The weather was good.

– photo by Mitch Waxman

Saying all that, one of the interesting things about Pittsburgh is that due to the topography of the place, even if something wild and loud is happening less than a mile away (as the crow flies) from where you are, it’s still wildly distant because of the deep valleys and hills which separate the various neighborhoods from each other even in the center of the city.

The photo above was taken about a mile from the titular center of the City at Point State Park, depicting the front yard of the AirBNB we were rooming at, and all I could hear was the sound of crickets and cicadas.

Day one of the latest visit to the area played out thusly: Long drive, dinner, drinks. Time for bed, as we were going to be following my normal “away game” schedule of getting up early and out of the house by 8.

I favor a heavy breakfast while traveling, as it makes the pooping schedule a bit more predictable and thereby you don’t find yourself needing a toilet suddenly the next day. I’ve been told that you Goyem don’t think about such things, and that it’s “eminently Jewish” to worry about where and when you’re going to be when the food you just ate comes back out. Ever wonder how we Jews managed to survive having everybody wanting to kill us? Planning ahead, that’s how, and sweating the small stuff. What? You’re not going to have to go?

4,000 years of contemplation about the availability of clean bathrooms… all I’m gonna say on that.

– photo by Mitch Waxman

We encountered a foggy morning once we exited Mount Washington’s tree lined streets on the next morning, which was Sunday the 28th of August. We were going to be moving around on foot in the Downtown area for this particular day, so we left the car behind and used a ride share to get us to our first destination. A greasy spoon diner in a neighborhood called the South Side Flats was where we were heading, and where I ordered the “lumberjack” with eggs, bacon, potato, and a short stack of pancakes.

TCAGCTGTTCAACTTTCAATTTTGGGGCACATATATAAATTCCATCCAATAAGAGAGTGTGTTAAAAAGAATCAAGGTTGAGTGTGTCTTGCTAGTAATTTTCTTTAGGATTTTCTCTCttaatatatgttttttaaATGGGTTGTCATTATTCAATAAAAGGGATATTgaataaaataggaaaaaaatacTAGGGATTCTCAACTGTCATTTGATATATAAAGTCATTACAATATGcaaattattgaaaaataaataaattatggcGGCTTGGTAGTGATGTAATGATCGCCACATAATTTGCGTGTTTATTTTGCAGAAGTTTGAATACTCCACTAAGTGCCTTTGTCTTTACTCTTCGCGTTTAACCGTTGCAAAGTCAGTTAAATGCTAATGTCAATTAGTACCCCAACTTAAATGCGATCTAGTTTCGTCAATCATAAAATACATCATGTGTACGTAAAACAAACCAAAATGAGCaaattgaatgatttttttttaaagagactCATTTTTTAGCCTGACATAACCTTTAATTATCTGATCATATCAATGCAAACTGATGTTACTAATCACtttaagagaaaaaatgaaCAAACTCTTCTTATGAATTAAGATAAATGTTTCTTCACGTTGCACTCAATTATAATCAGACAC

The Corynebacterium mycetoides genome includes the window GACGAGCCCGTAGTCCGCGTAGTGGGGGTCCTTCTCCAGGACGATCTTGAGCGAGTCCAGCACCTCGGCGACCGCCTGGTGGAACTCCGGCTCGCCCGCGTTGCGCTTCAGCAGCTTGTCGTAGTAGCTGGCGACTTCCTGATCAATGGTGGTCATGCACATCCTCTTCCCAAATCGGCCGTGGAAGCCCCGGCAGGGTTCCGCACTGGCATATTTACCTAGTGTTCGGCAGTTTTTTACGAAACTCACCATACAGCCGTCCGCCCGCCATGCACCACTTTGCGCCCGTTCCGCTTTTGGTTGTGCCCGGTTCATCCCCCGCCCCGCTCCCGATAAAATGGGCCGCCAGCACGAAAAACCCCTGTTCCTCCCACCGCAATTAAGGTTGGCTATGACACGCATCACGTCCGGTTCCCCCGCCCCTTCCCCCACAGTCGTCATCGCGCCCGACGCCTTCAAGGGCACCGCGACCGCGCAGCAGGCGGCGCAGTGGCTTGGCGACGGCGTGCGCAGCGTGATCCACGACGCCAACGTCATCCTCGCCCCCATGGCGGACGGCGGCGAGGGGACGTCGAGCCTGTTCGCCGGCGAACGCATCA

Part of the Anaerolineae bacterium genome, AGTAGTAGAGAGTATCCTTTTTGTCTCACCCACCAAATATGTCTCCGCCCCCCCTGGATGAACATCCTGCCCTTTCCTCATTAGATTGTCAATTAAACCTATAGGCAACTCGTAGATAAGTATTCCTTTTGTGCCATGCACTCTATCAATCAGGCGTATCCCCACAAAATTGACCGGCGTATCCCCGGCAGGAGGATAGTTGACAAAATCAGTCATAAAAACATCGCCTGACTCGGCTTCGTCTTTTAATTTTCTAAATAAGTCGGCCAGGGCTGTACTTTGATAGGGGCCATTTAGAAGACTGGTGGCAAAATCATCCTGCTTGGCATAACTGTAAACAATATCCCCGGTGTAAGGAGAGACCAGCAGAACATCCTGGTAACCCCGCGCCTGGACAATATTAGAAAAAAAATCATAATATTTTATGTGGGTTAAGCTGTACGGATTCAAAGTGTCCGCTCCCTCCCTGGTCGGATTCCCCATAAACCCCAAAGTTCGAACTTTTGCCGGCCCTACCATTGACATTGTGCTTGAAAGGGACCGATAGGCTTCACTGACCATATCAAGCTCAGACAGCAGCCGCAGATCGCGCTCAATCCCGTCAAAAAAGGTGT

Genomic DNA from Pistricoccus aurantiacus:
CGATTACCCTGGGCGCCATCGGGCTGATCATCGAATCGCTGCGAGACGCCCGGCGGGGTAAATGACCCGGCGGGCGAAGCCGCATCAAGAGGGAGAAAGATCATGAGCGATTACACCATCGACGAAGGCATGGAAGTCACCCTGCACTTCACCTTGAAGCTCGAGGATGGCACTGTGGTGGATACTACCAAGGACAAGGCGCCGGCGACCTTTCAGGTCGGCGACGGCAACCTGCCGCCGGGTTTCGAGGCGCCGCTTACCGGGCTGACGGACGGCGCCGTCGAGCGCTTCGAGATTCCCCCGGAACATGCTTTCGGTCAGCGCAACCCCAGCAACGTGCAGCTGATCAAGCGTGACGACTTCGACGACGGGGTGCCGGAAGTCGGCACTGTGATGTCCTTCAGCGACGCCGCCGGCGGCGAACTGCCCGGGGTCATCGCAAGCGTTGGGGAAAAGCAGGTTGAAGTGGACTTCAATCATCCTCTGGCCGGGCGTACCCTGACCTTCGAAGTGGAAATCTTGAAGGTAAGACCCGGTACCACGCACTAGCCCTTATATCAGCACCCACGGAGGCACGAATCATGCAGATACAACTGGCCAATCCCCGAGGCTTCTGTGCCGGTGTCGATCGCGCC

The good news is that by the time we returned to the rented rooms at the end of the day, we’d walked about the place for nearly 8 hours and I had fully earned the entirety of that meal.

– photo by Mitch Waxman

The last series of posts from this area published here, at the start of the summer, proffered the fact that I had developed a desire to examine – in some granular detail – the Smithfield Street Bridge, in a photographic sense. Built on foundations laid down by John A Roebling for a predecessor span, this extant lenticular truss bridge over the Monongahela River was designed by Queensboro Bridge designer Gustav Lindenthal.

As you’ll see soon, when I declared that I was going to photograph this bridge, and every single rivet holding it up, it was no idle boast.

More tomorrow.

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Buy a book!

In the Shadows at Newtown Creek,” an 88 page softcover 8.5×11 magazine format photo book by Mitch Waxman, is now on sale at for $30.

Written by Mitch Waxman

September 27, 2022 at 11:00 am